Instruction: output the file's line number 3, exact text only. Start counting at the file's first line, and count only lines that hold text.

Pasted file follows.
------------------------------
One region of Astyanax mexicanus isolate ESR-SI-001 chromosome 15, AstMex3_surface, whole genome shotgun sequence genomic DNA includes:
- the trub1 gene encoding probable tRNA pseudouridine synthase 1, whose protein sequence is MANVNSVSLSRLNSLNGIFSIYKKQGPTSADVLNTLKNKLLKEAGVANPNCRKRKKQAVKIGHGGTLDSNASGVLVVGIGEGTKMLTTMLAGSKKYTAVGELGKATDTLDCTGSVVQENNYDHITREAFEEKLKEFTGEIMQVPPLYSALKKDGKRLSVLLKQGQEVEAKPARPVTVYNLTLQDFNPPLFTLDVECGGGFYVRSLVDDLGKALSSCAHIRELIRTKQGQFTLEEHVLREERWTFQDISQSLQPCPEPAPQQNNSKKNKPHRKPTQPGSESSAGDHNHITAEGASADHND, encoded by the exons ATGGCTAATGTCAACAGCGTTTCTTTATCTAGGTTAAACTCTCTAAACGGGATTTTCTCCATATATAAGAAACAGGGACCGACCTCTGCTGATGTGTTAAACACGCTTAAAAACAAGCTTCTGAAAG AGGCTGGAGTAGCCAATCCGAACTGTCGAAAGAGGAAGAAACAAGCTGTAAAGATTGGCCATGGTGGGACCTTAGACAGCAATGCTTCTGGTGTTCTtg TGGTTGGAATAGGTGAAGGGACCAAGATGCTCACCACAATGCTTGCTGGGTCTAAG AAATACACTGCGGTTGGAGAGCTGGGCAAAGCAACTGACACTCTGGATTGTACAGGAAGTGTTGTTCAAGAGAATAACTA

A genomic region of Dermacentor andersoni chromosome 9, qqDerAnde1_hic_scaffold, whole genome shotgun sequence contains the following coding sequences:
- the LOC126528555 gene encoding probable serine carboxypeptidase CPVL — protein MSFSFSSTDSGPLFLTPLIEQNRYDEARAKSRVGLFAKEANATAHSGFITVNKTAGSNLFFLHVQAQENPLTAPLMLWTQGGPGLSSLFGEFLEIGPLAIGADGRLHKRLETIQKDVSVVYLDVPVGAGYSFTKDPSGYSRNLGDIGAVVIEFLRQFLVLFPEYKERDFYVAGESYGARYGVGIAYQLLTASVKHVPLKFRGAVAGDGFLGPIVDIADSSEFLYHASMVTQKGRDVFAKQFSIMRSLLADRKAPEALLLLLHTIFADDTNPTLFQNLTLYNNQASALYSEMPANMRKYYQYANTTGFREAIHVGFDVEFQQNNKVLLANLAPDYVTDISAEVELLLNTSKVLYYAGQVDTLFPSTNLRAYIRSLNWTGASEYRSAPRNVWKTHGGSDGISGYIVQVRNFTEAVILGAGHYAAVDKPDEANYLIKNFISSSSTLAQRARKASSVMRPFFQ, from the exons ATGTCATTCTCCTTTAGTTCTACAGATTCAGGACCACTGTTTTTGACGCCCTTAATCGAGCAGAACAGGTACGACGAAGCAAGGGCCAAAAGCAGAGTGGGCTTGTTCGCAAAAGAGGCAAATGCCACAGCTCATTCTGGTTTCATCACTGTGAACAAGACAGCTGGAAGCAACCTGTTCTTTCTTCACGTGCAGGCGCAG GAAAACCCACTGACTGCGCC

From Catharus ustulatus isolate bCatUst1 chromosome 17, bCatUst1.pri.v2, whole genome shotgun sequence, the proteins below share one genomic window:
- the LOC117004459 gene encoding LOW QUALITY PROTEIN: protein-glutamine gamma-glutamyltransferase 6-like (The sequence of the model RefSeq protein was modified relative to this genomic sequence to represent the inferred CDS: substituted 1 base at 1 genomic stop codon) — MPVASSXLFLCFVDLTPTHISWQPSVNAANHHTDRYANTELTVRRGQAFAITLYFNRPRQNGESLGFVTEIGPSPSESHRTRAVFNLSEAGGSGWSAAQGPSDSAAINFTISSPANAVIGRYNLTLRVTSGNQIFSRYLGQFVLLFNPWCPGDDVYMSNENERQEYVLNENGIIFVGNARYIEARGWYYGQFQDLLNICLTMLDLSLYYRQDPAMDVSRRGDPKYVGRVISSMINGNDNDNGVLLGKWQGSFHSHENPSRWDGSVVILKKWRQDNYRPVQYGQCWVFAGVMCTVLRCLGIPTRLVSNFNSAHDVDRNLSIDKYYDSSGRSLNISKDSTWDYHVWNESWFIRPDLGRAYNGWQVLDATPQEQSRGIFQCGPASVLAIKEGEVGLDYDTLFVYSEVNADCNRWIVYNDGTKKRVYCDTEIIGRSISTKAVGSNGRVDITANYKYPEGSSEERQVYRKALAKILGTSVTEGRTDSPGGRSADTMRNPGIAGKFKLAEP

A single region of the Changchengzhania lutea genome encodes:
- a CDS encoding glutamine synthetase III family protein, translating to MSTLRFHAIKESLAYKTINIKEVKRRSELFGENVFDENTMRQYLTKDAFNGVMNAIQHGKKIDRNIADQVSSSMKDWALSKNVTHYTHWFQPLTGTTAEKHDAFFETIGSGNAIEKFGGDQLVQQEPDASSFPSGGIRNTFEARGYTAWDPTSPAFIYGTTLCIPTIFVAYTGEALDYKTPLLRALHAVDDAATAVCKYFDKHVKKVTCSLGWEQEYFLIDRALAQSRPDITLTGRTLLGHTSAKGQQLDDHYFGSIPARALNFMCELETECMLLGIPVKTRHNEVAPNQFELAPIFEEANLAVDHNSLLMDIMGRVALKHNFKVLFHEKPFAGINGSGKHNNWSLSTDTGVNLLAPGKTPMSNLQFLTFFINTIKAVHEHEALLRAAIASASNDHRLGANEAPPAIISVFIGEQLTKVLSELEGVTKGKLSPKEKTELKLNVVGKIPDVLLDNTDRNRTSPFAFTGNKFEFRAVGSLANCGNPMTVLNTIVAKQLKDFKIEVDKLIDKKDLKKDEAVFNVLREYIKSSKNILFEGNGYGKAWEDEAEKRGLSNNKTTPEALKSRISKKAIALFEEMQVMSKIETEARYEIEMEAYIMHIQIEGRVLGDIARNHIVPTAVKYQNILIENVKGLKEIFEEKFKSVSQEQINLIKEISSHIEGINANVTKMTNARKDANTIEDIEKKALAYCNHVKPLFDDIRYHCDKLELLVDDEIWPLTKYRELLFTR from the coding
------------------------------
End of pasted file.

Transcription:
A genomic region of Dermacentor andersoni chromosome 9, qqDerAnde1_hic_scaffold, whole genome shotgun sequence contains the following coding sequences: